As far as I see, the basic idea of mining, is that we get piece of data, where we need to try all variants of 4 specific bytes = 2^32 variants, we hash this data using SHA256 and if we get value meeting our difficulty requirements we "win"(?)
The basic idea of mining is that you proof that you did something. Actually you don't do anything useful while mining you don't solve any problems or anything. You are just doing something where you may get result which others can verify and see how difficult it was to get (on average). That's needed because if we didn't have that mechanism anyone could create thousands of blocks per second and the blockchain would be useless.
That's accomplished by hashing data. Hashing functions are rather complicated. Just think of it as a machine that will take data and give you a fixed length result. If you give the machine the same input again it will give you the same output again. We are unable to compute the input from the output of a hashing function (at least if it's a good one like SHA256).
Let's say a block only contains some transactions, the bitcoin address of the one that gets paid the block reward and some random data for the sake of simplicity.
A block is considered a valid block if it's hash is lower than a certain value determined by the current difficulty.
Now let's get back to your understanding:
We don't need to try all variants of 4 specific bytes. We can change as much data in the block as we want, and we don't have to go through everything. No need to try 1 then 2 then 3 then 4 etc.
You can change the nonce, the extra nonce you can add more transactions or you could change the payout address to change the hash since that's all part of the input that goes to the hash function. Usually the nonce/extra nonce are increased until a solution is found, but you don't have to do it like that.
1) How it's made that different clients does not work on the same variants?
Well if you're solo mining you don't mind, since you are using your very own payout address so other people are giving another input to the hashing function even if they use the same nonce.
But what if someone tried that very combination already somehow?
That's so unlikely that we don't consider it as a possibility. Think about you going out of your home with your shovel and you teleport yourself to a random planet in the universe to a random spot on that planet. How likely is it that someone else dug there already? It's pretty much the same with your bitcoin block.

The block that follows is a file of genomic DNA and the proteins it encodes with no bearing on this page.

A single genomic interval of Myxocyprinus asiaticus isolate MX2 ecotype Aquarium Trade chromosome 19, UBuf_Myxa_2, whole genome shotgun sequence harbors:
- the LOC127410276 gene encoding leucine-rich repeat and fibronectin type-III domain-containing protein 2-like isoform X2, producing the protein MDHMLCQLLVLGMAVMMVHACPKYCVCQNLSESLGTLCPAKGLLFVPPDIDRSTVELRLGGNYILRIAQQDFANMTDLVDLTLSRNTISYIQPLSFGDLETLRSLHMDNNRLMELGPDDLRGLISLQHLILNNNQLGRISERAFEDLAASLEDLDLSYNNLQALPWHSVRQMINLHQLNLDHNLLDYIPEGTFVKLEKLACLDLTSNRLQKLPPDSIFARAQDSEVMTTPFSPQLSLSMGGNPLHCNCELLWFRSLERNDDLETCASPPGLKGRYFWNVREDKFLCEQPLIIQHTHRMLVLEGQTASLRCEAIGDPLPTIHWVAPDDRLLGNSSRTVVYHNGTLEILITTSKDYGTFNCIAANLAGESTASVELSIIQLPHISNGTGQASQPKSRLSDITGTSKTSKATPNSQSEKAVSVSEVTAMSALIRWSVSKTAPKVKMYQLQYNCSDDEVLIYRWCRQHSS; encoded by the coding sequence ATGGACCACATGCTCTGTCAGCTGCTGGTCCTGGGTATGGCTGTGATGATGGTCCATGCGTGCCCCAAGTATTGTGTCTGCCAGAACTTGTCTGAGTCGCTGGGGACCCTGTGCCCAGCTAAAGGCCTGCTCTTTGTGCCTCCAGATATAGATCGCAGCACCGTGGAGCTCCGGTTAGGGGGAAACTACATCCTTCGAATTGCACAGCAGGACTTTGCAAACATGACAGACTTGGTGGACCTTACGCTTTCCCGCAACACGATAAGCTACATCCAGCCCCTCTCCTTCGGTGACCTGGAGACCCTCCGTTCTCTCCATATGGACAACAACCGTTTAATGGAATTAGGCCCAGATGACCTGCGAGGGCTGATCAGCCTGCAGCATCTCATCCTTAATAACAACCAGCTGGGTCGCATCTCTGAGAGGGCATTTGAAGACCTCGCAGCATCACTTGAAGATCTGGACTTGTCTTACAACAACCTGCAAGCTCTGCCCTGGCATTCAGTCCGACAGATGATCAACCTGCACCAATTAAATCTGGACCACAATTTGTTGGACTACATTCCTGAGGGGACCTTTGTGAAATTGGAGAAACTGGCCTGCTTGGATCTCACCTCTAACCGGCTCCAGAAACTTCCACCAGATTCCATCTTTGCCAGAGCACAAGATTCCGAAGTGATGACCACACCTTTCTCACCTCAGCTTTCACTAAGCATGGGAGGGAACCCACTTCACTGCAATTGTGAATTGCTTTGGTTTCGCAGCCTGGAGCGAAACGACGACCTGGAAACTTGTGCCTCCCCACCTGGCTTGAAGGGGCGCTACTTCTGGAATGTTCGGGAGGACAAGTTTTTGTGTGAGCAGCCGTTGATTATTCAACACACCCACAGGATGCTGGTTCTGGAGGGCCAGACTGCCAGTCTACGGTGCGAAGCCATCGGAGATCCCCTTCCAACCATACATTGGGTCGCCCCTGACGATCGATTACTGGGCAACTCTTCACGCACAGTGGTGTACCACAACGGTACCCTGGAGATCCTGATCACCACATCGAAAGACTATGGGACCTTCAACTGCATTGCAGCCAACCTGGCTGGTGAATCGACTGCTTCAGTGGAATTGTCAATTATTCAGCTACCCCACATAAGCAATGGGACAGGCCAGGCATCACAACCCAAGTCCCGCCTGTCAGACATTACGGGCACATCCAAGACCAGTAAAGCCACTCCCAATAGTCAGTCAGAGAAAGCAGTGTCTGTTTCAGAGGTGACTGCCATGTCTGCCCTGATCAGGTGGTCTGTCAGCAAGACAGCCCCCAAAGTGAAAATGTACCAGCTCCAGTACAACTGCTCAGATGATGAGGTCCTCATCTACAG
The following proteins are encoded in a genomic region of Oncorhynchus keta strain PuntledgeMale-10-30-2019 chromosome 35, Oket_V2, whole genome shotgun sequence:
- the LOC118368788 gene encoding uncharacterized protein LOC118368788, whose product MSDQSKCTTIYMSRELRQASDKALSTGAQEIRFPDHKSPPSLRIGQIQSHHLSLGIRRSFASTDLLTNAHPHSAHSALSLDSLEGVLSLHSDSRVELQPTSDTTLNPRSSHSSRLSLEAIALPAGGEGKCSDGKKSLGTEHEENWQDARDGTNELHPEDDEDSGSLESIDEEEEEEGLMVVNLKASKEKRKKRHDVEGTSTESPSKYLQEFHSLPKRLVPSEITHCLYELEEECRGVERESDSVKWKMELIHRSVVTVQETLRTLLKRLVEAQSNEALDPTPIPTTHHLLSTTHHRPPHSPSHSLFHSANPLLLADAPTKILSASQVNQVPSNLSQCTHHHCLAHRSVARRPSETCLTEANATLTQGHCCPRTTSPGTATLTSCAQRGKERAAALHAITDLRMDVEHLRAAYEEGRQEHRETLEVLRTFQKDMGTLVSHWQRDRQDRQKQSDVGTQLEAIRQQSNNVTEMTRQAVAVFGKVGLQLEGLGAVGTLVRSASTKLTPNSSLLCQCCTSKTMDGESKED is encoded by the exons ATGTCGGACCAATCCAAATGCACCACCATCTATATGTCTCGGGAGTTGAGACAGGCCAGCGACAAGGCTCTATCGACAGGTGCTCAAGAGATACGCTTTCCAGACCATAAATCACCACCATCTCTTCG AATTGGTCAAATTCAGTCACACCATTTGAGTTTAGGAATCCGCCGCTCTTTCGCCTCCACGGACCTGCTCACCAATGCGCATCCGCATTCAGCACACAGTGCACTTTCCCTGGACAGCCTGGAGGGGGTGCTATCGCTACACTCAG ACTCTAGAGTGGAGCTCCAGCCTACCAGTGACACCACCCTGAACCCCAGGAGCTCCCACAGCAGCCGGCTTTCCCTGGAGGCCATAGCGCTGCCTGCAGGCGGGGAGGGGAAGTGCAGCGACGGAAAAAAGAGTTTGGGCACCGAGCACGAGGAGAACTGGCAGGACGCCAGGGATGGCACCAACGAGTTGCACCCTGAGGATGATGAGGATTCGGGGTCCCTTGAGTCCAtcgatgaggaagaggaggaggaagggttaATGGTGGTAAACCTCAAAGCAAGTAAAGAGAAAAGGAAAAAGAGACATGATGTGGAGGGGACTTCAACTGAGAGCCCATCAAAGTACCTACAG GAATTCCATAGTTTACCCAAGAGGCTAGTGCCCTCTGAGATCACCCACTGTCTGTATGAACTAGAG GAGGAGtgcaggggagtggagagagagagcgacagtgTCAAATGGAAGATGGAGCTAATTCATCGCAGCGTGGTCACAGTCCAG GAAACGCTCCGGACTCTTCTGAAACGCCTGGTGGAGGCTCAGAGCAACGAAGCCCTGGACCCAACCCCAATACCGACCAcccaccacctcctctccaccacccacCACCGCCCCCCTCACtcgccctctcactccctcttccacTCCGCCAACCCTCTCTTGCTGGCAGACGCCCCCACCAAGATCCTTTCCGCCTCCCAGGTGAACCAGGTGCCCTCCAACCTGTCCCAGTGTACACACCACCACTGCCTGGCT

If you are mining in a pool the pool gives you the work and it can give you a certain nonce range or it could give every member another payout address (which is still owned by the pool) or it could add extra transactions to every member. Get creative
2) How it is prevented that client who found solution would "steal" 50BTC, instead of submitting solution to the pool server?
Imagine you found a solution a solution. Now you change the payout address in the block to get the btcs for yourself. Now you have changed the block and therefore the input of the hash function -> you're solution doesn't fit to that input anymore -> it's an invalid block
3) How does pool software process this solution to get 50BTC and notify whole system that everyone (including other pools & individuals) need to work on next block?
You submit solutions to a pool which aren't real ones. They are easier to get but you still give them to the pool to proof that you are working. Actually they are useless it's only to proof that you should get something if anyone else finds a real block.
If someone finds a real block (it contains the payout address of the pool and the user is unable to change it see question 2) he can send it directly to the bitcoin network or the pool which will send it to the network. That block will earn the pool a reward which it will distribute to all the pool members according to how much easier shares the pool got from every member (that's why those shares are needed, they don't have any value but to show the pool that a member deserves something)
4) Is that correct that all fees associated with newly generated solution are "payed" to the owner of this solution in the nearest minutes after it's generation?
It's payed to the payout address contained in the block. That address doesn't have to be the address of the solver it could also be your grandma's or some address you found on the internet. If that sounds stupid to you, that's exactly how the reward in pooled mining goes to the pool see question 3.
I have to go now so I'm unable to check my post for typos etc.
I hope it's useful to you though.